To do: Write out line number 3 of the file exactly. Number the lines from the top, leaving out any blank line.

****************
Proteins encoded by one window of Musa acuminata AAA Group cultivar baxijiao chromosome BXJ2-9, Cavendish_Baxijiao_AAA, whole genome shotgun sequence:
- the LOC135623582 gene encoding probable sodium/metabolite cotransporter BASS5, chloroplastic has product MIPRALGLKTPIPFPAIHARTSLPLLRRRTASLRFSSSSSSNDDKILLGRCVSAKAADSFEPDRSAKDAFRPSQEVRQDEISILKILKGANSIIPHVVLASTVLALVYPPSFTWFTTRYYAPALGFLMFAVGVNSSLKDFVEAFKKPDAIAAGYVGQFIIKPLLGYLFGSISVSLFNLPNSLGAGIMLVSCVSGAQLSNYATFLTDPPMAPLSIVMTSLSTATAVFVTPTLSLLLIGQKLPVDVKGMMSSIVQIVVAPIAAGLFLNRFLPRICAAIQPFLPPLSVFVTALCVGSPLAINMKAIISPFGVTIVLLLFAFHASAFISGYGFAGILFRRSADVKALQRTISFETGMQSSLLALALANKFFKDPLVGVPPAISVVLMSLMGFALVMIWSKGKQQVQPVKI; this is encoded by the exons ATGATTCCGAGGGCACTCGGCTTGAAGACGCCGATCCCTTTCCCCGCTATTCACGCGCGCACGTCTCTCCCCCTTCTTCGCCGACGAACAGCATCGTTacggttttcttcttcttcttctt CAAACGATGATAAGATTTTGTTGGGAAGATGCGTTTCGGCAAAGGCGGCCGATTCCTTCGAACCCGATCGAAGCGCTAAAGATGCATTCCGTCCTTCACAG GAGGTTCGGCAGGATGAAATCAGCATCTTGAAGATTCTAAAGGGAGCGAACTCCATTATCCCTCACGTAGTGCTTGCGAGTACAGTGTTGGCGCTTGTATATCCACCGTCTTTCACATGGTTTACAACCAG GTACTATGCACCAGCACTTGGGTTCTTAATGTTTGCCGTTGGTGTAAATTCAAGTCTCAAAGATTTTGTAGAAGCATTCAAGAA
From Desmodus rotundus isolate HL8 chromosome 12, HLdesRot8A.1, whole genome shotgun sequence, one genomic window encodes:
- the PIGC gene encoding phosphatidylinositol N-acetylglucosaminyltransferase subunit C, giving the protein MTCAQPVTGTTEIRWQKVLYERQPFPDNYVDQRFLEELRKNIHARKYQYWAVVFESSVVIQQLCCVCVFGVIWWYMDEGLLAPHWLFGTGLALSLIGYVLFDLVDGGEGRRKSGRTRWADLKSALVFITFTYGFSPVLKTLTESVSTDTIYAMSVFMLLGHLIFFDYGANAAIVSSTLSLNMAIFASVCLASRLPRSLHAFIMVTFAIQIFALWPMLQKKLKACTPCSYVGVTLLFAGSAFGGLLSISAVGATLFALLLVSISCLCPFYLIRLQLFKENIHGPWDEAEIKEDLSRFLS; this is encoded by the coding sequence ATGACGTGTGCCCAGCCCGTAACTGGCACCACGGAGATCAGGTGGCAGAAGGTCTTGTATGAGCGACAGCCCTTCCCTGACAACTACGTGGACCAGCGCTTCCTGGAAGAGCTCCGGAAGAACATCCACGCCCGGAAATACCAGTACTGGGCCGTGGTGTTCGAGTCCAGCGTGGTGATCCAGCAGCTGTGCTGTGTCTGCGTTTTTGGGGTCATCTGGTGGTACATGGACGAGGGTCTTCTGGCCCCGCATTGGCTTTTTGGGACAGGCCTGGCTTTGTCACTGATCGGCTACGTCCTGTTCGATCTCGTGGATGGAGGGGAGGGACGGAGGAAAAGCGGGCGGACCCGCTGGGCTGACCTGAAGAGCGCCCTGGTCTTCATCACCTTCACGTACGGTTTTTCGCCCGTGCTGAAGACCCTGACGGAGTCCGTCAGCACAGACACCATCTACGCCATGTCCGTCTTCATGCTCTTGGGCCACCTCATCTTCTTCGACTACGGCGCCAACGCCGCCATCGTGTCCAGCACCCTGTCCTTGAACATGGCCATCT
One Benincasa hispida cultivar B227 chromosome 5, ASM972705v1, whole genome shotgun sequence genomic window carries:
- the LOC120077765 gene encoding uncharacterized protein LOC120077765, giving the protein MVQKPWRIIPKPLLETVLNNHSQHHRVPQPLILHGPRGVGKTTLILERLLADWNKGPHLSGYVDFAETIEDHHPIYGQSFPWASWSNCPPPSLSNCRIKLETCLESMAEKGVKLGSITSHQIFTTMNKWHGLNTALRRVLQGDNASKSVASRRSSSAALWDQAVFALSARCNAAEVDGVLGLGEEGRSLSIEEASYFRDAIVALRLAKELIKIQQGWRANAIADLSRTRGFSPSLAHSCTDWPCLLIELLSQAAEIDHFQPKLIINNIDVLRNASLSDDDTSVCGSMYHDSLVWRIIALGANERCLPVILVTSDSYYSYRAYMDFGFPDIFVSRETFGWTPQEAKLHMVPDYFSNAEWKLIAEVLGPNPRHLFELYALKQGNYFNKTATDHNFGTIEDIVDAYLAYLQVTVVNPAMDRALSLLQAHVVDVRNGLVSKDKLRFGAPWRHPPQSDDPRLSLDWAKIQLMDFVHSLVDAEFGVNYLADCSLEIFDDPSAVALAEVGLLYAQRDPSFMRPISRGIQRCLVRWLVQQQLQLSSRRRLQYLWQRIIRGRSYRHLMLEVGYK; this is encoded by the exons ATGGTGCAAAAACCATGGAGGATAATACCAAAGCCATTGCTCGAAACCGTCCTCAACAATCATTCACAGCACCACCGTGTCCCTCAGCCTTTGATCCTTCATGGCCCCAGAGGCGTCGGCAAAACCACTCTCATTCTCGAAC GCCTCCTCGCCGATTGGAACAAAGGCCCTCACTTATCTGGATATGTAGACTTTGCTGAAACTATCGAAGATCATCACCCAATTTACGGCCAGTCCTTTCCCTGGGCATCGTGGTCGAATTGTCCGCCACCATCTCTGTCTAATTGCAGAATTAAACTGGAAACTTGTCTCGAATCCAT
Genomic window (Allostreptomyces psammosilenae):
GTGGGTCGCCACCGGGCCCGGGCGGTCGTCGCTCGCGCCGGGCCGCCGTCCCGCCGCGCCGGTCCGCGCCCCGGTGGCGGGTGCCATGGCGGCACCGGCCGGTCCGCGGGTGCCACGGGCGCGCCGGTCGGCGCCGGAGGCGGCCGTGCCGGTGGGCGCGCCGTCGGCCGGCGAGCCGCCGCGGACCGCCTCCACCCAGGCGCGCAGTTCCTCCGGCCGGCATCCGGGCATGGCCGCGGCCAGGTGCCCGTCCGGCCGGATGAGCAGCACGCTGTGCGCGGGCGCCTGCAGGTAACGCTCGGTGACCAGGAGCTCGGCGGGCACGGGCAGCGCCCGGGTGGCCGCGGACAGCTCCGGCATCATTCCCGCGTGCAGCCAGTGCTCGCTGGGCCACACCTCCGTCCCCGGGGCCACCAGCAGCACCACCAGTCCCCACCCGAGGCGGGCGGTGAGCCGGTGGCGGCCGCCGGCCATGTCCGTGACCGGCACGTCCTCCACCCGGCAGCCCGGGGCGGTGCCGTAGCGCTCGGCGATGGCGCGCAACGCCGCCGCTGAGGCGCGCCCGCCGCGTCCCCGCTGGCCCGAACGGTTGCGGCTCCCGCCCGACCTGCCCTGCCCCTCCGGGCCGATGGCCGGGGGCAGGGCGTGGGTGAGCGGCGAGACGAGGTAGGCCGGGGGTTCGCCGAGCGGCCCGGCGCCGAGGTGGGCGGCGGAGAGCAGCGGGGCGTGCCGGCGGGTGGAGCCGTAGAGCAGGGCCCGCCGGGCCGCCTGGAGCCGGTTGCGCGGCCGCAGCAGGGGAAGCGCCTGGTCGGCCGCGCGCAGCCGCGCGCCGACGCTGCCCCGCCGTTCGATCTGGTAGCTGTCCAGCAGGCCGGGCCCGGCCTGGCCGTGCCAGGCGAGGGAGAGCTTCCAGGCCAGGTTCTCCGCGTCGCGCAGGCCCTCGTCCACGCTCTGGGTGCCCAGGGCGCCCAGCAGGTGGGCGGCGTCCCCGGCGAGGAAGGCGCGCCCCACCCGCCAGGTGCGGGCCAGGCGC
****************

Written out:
From Desmodus rotundus isolate HL8 chromosome 12, HLdesRot8A.1, whole genome shotgun sequence, one genomic window encodes: